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Saweetie's Next Chapter Is About The Single Life & Living In Her Truth
Rich Fury/Getty Images for dcp

Saweetie's Next Chapter Is About The Single Life & Living In Her Truth

Her approach to being a carefree, successful twenty-something is everything.

Saweetie

To say that I love Saweetie is basically an understatement at this point, as time and time again, she's in the news or on my timeline giving me all of my life. Whether she pops up on a thread with her signature, "I know that's right!" or she's seen purchasing an item that an up-and-coming designer made for her just because "everything costs money," like. I mean. She's everything.


And her approach to being a carefree, successful, modernized 20-something-year-old is everything as well.

In her latest quest, Saweetie sat down with Teen Vogue to discuss everything from growing up, to the release of her debut album, Pretty B*tch Music. Rocking a giraffe-print turtleneck dress, baby hairs laid for the gawds, a few outfit changes and a long, waist-length braid, we learned a bit more about Saweetie and what's next on her journey.

Continue reading for our favorite highlights!

On life after her first single, "ICY GRL":

While discussing how her life has changed since she released her first single, "ICY GRL", Saweetie revealed that she recorded it in her Toyota Corolla Sport because she couldn't afford studio time. But now, much of her life has changed.

"After 'ICY GRL' hit, I was in such high demand, and it really was like night and day. I had no artist's development. I realized that I never equated attention with happiness, so all that attention I was getting was overwhelming for me and I didn't know how to handle it. Which is why — fast forward to last year and this year in quarantine — I had a lot of time to reflect, and that made me want to take back my power of being confident and made me want to rethink my career."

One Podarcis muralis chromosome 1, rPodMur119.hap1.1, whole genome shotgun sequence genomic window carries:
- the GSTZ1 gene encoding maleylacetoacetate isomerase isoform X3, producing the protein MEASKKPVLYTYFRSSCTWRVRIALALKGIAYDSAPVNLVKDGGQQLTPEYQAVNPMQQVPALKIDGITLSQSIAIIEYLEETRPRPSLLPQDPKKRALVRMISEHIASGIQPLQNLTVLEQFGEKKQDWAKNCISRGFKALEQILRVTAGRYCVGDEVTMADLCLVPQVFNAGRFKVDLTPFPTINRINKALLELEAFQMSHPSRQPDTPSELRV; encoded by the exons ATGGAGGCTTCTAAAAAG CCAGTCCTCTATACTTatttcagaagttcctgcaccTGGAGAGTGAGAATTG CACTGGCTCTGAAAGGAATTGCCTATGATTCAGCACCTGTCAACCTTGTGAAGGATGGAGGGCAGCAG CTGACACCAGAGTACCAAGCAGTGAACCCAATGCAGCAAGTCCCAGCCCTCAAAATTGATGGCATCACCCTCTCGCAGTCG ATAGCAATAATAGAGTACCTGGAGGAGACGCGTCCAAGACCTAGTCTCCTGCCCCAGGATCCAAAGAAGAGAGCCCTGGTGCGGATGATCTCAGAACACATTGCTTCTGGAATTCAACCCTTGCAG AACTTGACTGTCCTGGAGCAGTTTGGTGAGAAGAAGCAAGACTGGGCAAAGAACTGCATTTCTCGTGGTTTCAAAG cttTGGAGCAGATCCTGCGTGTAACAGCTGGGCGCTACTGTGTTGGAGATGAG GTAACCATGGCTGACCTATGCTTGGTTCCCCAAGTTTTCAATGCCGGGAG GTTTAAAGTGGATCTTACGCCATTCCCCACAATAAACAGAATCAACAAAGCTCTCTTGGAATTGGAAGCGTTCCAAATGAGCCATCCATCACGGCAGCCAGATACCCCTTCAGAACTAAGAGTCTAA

On living her truths:

"I went from only wanting to write freestyles to having to create a hit. Now I know how to make the hits. I need to let people know that I'm a West Coast girl. I'm tri-racial. I come from a poppin', big, male-dominated family, which explains my masculine energy at times. People were only seeing 'icy girl,' but who was the girl under the blonde wig?"

On how having a Black father and Filipino mother shaped her: 

Saweetie's mother was a model and manager who appeared in music videos for many artists, and her dad was a football player. But their careers didn't stop them from raising her with certain values.

"Growing up, I was confused a lot. Like, I would get mad. I think my parents not being together really just affected me emotionally as a child, and I carried that stress and disappointment [when I was] a teenager. I used poetry as a way to express myself. Because I had young parents, I had to grow up quicker because I was always being babysat by someone else. My parents are very 'do as I say, not as I do.' They're like Bay Area legends. My mom's a tiger mom. She wanted straight A's. Her disciplining me at a young age got me into the habit of achieving high goals."

Saweetie also speaks Tagalog, the language of the Philippines, which she plans to incorporate more into her music.

On her thirst for the finer things almost landing her in jail:

"Before I went to college, I almost went to jail because I got caught stealing. At a young age, I just always liked the finer things—and I'm not even talking about name brands. I just like looking good. In that moment, I was like, I'm not really about this life. I get straight A's, I'm a year-round athlete. I think the lesson was that [I had worked] too hard for everything to be thrown away."

On how movements such as BLM or 'Stop Asian Hate' has affected her:

"I felt helpless. No amount of money can bring back these lives or can Band-Aid the bruises, pains, and scars a lot of these families experience. And it makes me feel like, 'Do I matter? If I wasn't a celebrity, would they care about me if I was to get beat up?"

Eventually, she decided to put her money where her mouth is through her nonprofit, Icy Baby Foundation.

"Growing up, my mom always asked me, 'Where's your heart?' When she would question my actions and my motives, she'd be like, 'Diamonté, do you care? And if you care, what are you going to do about it?'"

On maintaining her integrity in a chaotic industry:

Maintaining her authenticity has always been a priority for Saweetie.

"When you are a young woman in L.A., sometimes you're put in situations that can help you financially but will take a jab at your soul, your body. I remember basically just having the opportunity to get some money, but in doing so I would have violated my morals and my values. I was broke but I was like, I will never do anything to disrespect myself ... no matter how desperate I get."

She didn't go into detail about exactly what happened, but she did chalk it up as a learning opportunity.

"That's a story within itself, but I think it was a moment where I was like, it's okay. You'll eventually get what you want out of life as long as you're praying and working hard."

And in the words of Saweetie, herself, "I know that's right!"

Click here to read the full interview.

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Featured image via Rich Fury/Getty Images for dcp

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